In this thematic series of Chiropractic & Osteopathy a number of reviews are presented, in which the research status of pediatric chiropractic is scrutinized and found wanting. Two important aspects were studied in these reviews: the effect of treatment and safety issues. Two types of problems were identified: the lack of research in general and the lack of research using the appropriate study designs and methodology in particular. Therefore, we discuss the meager research noted in the areas of chiropractic care in children and the clinical consequences this should have. The prerequisites for “more research” are scrutinized and an example given of suitable research programs.

Finally, the important issue of implementation of research findings is covered, emphasizing the responsibility of all stakeholders involved at both the undergraduate and the postgraduate level, within professional associations, and on an individual level.


Introduction

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Chiropractic Pediatrics Page

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Possible Adverse Events in Children Treated By Manual Therapy: A Review

By |May 28, 2014|Adverse Events, Chiropractic Care, Pediatrics, Uncategorized|

Possible Adverse Events in Children Treated By Manual Therapy: A Review

The Chiro.Org Blog


SOURCE:   Chiropractic & Osteopathy 2010 (Jun 2); ;   18:   12 ~ FULL TEXT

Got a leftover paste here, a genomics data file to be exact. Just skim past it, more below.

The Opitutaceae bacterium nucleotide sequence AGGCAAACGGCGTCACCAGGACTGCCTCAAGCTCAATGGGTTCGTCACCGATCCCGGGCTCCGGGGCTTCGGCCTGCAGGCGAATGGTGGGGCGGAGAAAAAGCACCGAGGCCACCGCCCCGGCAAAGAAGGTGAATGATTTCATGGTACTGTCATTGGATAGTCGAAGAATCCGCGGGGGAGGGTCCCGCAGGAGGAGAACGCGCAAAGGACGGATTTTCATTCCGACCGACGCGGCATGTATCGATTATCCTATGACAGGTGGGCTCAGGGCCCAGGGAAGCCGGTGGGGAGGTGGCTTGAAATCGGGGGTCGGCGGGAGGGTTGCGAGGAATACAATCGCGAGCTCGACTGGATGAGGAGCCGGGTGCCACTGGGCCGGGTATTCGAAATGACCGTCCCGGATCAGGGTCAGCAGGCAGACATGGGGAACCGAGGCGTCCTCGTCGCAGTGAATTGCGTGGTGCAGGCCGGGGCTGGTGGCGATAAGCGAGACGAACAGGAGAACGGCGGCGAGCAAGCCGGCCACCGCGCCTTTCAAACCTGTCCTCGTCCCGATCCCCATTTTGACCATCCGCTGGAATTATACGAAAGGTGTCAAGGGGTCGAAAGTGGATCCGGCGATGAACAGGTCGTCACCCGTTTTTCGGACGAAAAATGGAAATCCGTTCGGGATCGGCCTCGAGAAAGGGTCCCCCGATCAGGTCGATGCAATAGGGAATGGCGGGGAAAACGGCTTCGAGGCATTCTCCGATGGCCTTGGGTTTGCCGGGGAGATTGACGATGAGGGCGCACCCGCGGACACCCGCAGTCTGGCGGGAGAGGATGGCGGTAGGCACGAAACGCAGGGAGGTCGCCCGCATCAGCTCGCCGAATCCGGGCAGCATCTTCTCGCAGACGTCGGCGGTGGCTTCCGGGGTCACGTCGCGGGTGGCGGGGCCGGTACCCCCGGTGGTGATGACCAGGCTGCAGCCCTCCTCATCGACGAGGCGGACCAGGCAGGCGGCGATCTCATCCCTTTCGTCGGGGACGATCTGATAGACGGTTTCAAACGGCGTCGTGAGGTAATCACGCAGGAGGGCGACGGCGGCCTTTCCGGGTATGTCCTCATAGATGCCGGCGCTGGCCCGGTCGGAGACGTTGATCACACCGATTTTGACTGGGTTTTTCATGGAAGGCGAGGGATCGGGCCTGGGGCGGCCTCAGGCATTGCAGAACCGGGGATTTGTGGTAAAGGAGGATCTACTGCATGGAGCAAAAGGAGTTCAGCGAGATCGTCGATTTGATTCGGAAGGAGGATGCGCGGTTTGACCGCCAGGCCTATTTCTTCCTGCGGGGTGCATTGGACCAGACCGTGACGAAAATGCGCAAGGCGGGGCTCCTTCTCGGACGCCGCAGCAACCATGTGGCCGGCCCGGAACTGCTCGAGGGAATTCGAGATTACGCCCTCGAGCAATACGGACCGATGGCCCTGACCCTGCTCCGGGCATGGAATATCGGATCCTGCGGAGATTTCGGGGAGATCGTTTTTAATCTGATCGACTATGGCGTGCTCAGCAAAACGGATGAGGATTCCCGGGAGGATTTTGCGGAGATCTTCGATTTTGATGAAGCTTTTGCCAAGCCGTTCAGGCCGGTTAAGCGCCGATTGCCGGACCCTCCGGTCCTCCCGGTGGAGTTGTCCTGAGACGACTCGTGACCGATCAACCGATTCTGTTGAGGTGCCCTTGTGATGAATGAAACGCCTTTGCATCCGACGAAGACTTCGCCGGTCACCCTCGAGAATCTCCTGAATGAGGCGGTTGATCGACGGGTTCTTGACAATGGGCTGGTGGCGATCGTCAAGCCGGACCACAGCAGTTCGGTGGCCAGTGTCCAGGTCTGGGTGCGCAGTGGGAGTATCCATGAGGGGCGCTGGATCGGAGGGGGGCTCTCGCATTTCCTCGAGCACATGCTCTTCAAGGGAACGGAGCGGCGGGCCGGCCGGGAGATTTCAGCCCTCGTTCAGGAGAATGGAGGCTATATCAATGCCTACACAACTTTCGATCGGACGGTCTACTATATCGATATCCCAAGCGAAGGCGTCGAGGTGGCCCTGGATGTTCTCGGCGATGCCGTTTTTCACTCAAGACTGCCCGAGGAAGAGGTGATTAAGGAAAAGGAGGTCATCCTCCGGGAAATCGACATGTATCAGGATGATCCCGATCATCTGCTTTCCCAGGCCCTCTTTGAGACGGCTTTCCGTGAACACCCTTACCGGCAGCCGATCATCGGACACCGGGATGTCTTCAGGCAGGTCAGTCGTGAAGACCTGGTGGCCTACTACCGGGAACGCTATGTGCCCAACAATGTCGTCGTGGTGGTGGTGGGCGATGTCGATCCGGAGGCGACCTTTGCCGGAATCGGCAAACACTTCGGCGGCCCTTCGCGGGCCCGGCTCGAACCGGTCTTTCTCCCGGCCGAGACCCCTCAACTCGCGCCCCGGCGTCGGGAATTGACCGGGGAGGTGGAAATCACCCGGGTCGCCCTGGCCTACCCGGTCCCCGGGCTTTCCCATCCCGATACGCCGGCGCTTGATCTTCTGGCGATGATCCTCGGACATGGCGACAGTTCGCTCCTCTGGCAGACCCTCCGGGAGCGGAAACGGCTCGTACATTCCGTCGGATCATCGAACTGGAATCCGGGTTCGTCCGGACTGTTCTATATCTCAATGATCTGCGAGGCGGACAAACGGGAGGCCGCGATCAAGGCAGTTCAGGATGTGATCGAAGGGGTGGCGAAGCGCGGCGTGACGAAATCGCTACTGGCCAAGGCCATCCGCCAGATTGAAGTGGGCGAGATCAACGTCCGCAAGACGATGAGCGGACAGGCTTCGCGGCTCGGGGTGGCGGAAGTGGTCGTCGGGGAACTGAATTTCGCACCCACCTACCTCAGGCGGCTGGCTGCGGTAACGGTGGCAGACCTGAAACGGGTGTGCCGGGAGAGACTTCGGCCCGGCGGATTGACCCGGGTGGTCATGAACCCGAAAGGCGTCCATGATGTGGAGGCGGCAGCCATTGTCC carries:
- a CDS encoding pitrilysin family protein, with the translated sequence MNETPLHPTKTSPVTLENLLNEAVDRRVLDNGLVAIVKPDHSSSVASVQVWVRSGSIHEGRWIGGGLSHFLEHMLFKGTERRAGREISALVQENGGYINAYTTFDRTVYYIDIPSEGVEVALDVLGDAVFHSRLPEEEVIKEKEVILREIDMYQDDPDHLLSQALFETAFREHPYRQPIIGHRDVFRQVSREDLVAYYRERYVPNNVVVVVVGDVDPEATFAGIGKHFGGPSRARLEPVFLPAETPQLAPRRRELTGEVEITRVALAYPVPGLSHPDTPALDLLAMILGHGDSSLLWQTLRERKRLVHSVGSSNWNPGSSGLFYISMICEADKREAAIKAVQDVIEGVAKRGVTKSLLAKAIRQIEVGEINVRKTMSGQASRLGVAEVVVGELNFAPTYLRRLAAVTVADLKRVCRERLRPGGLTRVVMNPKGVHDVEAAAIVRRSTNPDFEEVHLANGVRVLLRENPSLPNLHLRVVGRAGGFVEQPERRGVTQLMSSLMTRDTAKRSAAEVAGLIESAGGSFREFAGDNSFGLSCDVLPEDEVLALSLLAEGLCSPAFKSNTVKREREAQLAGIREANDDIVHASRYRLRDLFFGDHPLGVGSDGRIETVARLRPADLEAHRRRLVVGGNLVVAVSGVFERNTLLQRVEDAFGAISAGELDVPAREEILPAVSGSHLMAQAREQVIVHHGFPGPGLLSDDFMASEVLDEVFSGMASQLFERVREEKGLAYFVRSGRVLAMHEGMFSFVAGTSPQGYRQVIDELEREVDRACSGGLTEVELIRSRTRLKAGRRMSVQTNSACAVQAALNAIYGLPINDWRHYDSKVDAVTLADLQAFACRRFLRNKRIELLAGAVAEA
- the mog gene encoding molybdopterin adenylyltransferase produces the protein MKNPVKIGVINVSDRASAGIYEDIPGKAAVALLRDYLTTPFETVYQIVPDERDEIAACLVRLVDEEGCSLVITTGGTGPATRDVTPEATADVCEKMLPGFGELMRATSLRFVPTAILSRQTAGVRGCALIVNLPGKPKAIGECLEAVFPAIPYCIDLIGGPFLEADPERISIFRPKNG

B Kim Humphreys

Professor Chiropractic Medicine, University of Zürich and
University Orthopedic Hospital Balgrist,
Forchstrasse 340, 8008 Zürich, Switzerland.
kim.humphreys@balgrist.ch


Background   Pediatric manual therapy is controversial within the medical community particularly with respect to adverse events. Pediatric manual therapy (Ped MT) is commonly used by a number of professions such as chiropractors, osteopaths and naturopaths for a variety of treatments in children. Ped MT interventions range from advice, light touch, massage, through to mobilisation and high velocity spinal manipulation. However, current evidence related to adverse events associated with Ped MT is not well understood.

Objective   To update the clinical research literature from the 2007 report by Vohra, Johnston, Cramer and Humphreys on possible adverse events in children treated by spinal manipulation.

Methods   A review of the clinical research literature from June 2004 until January 2010 as reported in MEDLINE, PubMed and PubMed Central for adverse events specifically related to the treatment of pediatric cases by manual therapy.